It was really hot this weekend, so rather than enjoy our deliciously cool house, we decided it would be a good time to put in the fence posts on the west side. There's nothing like digging really deep holes and struggling with bags of concrete when you're concerned about heat stroke.
We're bringing the fence forward just enough to hide the air conditioning unit from the street. We're also going to install a gate so we can enter and exit through either side of the yard.
We found the buried property line pin at the sidewalk and ran a line back to the fence post in the very back of our yard. There was a lot of measuring and remeasuring and debating about how to deal with the fact that our existing fence practically meanders, it's so crooked.
You know how there's always telling you, "Call before you dig!"? If you call as a normal civilian they will mark where your lines are in your hell strip but they won't tell you where they are on the main part of your property, which is pretty useless. We know our gas line runs somewhere through this area, just not exactly where.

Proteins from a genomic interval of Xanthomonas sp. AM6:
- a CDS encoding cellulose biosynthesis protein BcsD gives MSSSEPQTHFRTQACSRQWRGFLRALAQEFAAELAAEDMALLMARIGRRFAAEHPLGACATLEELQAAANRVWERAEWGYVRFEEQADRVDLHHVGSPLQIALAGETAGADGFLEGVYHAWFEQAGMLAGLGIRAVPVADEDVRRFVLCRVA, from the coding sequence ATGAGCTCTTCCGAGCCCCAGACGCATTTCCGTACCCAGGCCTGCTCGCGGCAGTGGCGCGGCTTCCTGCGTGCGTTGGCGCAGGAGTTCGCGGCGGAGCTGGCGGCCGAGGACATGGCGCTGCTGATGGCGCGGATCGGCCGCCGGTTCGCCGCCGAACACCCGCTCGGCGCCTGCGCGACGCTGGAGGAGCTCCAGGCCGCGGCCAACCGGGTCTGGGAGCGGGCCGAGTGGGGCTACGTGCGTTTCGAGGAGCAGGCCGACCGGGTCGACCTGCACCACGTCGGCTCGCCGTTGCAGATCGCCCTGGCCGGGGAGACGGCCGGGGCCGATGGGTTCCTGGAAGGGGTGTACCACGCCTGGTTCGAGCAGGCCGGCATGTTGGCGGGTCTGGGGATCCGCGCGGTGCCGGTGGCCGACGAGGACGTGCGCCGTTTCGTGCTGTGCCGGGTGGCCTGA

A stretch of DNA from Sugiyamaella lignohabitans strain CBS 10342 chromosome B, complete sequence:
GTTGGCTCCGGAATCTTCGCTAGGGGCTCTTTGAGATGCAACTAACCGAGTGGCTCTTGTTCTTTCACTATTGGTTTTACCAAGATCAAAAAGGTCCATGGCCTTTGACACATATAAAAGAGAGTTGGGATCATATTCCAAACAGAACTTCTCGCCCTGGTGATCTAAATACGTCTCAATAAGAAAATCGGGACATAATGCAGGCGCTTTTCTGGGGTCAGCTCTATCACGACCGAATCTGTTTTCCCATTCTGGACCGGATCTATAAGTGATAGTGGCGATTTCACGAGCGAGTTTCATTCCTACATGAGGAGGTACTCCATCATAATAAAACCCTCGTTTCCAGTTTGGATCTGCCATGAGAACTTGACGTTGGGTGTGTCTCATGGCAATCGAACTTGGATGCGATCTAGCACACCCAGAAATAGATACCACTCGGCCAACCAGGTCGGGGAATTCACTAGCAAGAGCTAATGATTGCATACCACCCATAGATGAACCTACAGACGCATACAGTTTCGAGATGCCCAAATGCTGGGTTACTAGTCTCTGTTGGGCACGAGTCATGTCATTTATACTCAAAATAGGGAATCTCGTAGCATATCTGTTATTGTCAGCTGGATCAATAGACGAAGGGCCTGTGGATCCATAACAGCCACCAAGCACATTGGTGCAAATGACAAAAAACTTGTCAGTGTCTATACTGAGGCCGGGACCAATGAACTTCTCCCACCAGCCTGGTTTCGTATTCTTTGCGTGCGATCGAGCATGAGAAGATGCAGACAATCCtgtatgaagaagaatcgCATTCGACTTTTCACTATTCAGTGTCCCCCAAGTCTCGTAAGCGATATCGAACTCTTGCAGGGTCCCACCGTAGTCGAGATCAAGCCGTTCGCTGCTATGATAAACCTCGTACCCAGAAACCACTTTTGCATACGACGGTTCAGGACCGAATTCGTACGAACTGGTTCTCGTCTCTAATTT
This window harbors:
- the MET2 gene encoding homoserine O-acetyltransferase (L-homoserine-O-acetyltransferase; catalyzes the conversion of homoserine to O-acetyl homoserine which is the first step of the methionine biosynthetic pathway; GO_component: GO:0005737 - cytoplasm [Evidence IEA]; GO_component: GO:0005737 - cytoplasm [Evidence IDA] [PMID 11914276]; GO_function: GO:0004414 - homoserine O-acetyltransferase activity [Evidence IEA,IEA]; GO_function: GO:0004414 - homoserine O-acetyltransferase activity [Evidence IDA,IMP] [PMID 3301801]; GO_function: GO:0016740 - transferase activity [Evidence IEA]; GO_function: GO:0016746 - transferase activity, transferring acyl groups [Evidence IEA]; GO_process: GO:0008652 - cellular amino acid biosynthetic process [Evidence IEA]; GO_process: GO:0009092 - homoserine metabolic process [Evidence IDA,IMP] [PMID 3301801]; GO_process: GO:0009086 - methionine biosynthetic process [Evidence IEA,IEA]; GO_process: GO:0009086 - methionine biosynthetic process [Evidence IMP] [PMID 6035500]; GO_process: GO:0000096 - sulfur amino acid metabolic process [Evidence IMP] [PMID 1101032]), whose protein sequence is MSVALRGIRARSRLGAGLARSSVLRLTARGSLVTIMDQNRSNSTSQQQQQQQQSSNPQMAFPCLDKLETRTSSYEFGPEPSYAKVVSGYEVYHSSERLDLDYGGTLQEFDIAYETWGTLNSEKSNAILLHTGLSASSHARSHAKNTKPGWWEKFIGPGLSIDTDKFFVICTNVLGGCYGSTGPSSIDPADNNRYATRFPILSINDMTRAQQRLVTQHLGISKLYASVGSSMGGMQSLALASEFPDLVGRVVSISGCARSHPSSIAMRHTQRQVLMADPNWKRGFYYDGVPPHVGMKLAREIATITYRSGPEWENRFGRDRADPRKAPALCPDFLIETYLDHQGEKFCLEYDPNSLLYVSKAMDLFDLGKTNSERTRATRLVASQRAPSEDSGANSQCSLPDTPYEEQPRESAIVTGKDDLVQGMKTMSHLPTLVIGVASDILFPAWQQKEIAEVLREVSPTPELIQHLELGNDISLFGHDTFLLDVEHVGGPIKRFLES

We got two post hole diggers from the Tool Library because we're only digging six holes. Also, I'm scared of puncturing our gas main with an auger. It really wasn't bad at all; it took us about an hour and a half to dig five of them. And I found our gas line! Thank goodness I was working on pulling out small rocks but hand when I did, so I didn't puncture it.
THANK YOU, UNIVERSE. Not blowing up is the best!
I don't have any progress photos but we dug our holes 24" down, put in six inches of dry quickcrete, then filled the rest of the cavity with wet quickcrete. It's what the bag said to do and I always listen to bags. We got everything all level but some of them settled so they're a little bit off. Have I mentioned that Greg is an engineer? These little booboos didn't bother him at all.
Just kidding, I thought he was going to have a stroke. Those little errors reallllly bother him.
I was like, look, our fence meanders anyway, and there's a huge cedar tree in the middle of it. Let's drink a beer and not think about it! This is why I'm not an engineer and why I'll never design bridges or spaceships or heart valves.
We ran out of concrete when we had one post to go, so we took a little break. At this point our next-door neighbor came by and he seemed . . . concerned. I had talked to him last summer about the fence and he was like, "Whatever! Do whatever you want, I don't care!" We stopped by that morning to talk to him but he was out. I figured he didn't care, which was not very neighborly of me. I wish I had waited long enough to talk to him again because I feel terrible now.
We have some hard decisions to make now, like whether to bring banana bread or pie when we go back to apologize again for not talking to him first, again.